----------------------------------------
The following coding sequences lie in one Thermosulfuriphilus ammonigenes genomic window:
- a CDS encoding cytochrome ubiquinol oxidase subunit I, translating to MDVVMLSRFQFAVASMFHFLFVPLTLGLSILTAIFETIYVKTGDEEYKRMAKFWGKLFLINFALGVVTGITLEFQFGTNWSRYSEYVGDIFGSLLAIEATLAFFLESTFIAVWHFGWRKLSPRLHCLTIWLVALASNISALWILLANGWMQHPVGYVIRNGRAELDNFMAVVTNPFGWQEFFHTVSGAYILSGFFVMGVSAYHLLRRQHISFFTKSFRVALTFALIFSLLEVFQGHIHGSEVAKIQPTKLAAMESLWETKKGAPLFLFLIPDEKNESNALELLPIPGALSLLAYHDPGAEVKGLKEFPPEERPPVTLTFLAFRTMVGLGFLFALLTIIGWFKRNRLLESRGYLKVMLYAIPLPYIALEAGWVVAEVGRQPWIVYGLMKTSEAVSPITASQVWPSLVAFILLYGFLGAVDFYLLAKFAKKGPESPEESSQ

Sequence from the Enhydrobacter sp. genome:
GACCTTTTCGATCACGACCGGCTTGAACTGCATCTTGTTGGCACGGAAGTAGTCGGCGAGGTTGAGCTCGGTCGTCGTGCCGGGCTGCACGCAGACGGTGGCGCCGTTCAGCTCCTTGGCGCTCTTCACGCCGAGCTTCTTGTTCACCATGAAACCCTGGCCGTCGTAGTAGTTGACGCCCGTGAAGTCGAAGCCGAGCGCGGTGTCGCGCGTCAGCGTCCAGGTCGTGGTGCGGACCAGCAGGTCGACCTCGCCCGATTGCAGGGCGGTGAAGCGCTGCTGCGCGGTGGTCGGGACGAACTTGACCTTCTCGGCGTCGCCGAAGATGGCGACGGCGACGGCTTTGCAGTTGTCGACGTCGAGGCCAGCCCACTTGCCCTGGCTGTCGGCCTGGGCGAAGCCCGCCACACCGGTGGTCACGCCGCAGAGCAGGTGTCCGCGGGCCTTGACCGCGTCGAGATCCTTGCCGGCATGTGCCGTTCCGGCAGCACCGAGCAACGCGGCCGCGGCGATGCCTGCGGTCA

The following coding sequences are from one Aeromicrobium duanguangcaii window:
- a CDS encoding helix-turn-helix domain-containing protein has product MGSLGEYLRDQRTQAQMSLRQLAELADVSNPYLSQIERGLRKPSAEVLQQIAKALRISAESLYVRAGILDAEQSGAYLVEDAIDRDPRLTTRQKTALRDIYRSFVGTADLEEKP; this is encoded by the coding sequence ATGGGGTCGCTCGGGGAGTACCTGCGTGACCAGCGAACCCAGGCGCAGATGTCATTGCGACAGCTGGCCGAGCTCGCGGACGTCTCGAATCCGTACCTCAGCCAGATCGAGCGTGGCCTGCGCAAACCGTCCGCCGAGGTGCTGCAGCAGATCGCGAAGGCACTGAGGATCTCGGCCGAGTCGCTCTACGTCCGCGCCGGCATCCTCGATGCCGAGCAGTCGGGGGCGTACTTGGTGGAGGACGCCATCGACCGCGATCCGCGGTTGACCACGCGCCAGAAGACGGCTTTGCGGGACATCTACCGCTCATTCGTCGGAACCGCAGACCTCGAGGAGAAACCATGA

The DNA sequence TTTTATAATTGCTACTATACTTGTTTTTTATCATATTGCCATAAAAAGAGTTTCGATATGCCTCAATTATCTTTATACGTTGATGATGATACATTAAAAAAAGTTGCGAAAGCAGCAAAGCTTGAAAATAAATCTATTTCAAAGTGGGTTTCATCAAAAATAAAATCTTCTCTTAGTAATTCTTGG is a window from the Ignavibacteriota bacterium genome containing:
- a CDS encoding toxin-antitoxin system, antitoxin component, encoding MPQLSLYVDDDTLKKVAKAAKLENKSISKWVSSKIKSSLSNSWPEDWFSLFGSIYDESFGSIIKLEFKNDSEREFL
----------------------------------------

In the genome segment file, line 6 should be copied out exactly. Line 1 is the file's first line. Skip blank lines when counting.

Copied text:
- a CDS encoding helix-turn-helix domain-containing protein has product MGSLGEYLRDQRTQAQMSLRQLAELADVSNPYLSQIERGLRKPSAEVLQQIAKALRISAESLYVRAGILDAEQSGAYLVEDAIDRDPRLTTRQKTALRDIYRSFVGTADLEEKP; this is encoded by the coding sequence ATGGGGTCGCTCGGGGAGTACCTGCGTGACCAGCGAACCCAGGCGCAGATGTCATTGCGACAGCTGGCCGAGCTCGCGGACGTCTCGAATCCGTACCTCAGCCAGATCGAGCGTGGCCTGCGCAAACCGTCCGCCGAGGTGCTGCAGCAGATCGCGAAGGCACTGAGGATCTCGGCCGAGTCGCTCTACGTCCGCGCCGGCATCCTCGATGCCGAGCAGTCGGGGGCGTACTTGGTGGAGGACGCCATCGACCGCGATCCGCGGTTGACCACGCGCCAGAAGACGGCTTTGCGGGACATCTACCGCTCATTCGTCGGAACCGCAGACCTCGAGGAGAAACCATGA